PM targets patient care improvement
David Cameron has visited NHS hospitals to highlight a new plan to drive up care standards.
Under the initiative announced by the Prime Minister, nurses will be told to undertake hourly ward rounds while members of the public will be allowed to inspect hospitals.
Mr Cameron said most patients are happy with NHS care but there have been well publicised cases of patients not getting good basic treatment on issues such as food and drink or being treated with respect.
The Prime Minister, accompanied by Health Secretary Andrew Lansley, toured Salford Royal Hospital in Greater Manchester, which he called a "model" hospital, where he met patients and talked to nurses, sisters and matrons, praising the general level of nursing care in the NHS.
He said: "I think the standard is very high, in the overwhelming majority of cases people rightly revere our nurses in Britain, but it's quite clear in a limited number of cases standards have fallen below what is acceptable, we have seen that in CQC (Care Quality Commission) reports, we have seen it with our own experiences as constituency MPs, elderly relatives not getting the care they need. And so what we need to do is make sure that doesn't happen.
"Here in Salford we are getting hourly nursing rounds where patients are asked every hour about whether there are any problems, making sure we have patient-led inspections of hospitals, making sure we have simple service where we ask patients and staff, 'Would you be happy for your relatives to be treated in this hospital?'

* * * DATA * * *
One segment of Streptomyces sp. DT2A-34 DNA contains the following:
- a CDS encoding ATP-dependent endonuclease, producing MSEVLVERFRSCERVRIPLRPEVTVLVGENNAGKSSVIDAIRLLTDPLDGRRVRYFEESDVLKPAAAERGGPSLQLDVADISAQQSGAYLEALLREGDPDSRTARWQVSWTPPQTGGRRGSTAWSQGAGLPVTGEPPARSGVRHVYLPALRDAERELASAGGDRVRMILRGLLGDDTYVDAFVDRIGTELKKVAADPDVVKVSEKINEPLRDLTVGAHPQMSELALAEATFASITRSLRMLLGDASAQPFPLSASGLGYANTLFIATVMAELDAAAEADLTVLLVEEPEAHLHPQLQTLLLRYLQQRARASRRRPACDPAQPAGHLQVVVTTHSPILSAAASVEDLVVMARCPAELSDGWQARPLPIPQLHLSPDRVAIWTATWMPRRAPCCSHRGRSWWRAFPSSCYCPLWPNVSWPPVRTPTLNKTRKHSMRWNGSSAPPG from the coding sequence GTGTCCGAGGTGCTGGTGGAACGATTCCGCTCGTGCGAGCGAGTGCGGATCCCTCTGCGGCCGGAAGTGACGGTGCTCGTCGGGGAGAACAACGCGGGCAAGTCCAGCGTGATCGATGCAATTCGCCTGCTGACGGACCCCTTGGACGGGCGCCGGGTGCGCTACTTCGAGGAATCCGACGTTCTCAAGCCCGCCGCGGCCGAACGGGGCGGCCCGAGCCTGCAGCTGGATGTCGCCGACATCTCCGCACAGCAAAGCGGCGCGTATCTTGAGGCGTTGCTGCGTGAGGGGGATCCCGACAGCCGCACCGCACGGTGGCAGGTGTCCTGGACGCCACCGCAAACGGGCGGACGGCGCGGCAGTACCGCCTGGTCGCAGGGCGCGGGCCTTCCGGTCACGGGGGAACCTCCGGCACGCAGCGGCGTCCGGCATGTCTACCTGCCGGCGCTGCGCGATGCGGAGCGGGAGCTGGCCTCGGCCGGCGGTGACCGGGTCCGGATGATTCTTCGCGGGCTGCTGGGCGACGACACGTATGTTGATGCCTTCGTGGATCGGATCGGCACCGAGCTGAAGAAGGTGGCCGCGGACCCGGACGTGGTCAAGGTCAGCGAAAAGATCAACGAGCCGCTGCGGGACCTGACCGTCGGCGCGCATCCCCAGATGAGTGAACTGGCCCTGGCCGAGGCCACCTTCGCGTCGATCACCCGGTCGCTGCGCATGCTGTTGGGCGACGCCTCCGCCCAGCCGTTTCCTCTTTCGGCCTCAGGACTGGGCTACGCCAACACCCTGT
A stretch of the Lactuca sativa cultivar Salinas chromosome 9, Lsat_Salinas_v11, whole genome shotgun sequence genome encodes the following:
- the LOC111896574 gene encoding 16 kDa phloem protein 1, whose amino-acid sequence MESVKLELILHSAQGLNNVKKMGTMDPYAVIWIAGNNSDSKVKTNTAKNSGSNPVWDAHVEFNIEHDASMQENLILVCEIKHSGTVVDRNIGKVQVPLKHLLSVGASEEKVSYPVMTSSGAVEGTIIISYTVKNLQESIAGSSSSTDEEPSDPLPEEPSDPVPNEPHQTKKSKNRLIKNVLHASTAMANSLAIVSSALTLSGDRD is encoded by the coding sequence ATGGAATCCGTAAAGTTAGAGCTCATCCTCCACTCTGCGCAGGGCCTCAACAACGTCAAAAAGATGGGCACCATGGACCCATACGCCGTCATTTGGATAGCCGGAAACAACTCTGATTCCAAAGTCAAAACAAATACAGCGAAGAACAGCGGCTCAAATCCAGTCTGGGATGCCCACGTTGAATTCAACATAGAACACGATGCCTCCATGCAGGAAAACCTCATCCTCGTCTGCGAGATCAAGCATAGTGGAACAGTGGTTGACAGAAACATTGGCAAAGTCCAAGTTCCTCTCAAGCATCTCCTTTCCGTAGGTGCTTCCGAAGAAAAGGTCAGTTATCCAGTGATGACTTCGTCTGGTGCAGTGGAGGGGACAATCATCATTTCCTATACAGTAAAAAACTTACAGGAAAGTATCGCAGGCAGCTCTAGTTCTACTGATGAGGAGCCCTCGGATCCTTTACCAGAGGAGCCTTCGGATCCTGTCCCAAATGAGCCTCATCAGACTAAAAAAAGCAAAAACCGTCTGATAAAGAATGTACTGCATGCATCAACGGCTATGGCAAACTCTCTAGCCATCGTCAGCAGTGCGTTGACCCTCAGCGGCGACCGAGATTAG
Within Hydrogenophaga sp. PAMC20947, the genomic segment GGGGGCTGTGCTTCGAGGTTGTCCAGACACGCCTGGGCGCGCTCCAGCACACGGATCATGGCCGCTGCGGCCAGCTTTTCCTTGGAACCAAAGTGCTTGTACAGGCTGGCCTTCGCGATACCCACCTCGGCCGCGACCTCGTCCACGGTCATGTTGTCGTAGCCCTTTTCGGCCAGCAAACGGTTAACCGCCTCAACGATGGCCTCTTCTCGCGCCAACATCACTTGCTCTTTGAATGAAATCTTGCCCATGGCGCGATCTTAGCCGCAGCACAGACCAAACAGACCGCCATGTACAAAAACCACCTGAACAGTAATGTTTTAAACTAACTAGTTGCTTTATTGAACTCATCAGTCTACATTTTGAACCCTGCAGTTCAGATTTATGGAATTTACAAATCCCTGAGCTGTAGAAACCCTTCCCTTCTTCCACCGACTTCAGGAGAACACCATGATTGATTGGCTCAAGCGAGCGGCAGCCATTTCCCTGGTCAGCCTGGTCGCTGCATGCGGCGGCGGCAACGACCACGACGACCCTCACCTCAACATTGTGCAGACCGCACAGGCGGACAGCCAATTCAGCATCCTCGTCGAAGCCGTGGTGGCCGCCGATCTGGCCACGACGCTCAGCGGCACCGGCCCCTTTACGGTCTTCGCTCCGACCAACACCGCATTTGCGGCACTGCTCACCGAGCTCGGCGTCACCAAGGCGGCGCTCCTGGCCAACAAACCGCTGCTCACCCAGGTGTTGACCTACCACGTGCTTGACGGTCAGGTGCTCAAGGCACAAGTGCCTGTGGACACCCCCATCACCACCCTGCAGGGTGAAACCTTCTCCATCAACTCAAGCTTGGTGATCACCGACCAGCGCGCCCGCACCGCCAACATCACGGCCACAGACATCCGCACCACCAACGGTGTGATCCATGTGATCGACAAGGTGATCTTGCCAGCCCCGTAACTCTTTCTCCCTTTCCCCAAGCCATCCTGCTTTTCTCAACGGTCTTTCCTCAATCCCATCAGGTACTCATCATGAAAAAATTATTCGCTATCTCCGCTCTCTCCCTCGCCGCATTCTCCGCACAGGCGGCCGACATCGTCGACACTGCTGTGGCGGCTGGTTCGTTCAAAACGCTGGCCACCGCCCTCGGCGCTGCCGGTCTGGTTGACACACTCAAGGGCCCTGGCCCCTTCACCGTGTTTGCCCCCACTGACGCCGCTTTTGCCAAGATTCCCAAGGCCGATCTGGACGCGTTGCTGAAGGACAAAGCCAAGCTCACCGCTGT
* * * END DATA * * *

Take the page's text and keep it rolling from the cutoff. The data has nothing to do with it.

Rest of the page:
"Making sure that managers of hospitals, the boards of hospitals, look at the quality of care above everything else, simple straightforward things that are done here in the best hospitals in our NHS, but need to be done everywhere else."
The Government has pledged to "put right" the problems after the CQC found issues with dignity and respect for patients in hospitals up and down the country.
The Prime Minister said hourly ward rounds, the system already running at Salford Royal, had decreased the number of falls by patients, bed sore complaints had gone down and hospital infections were "rock bottom".
He added: "This is a fabulous example of the best of our NHS by putting care, the quality of care, the quality of nursing before everything else and we need to do that in every hospital in our country."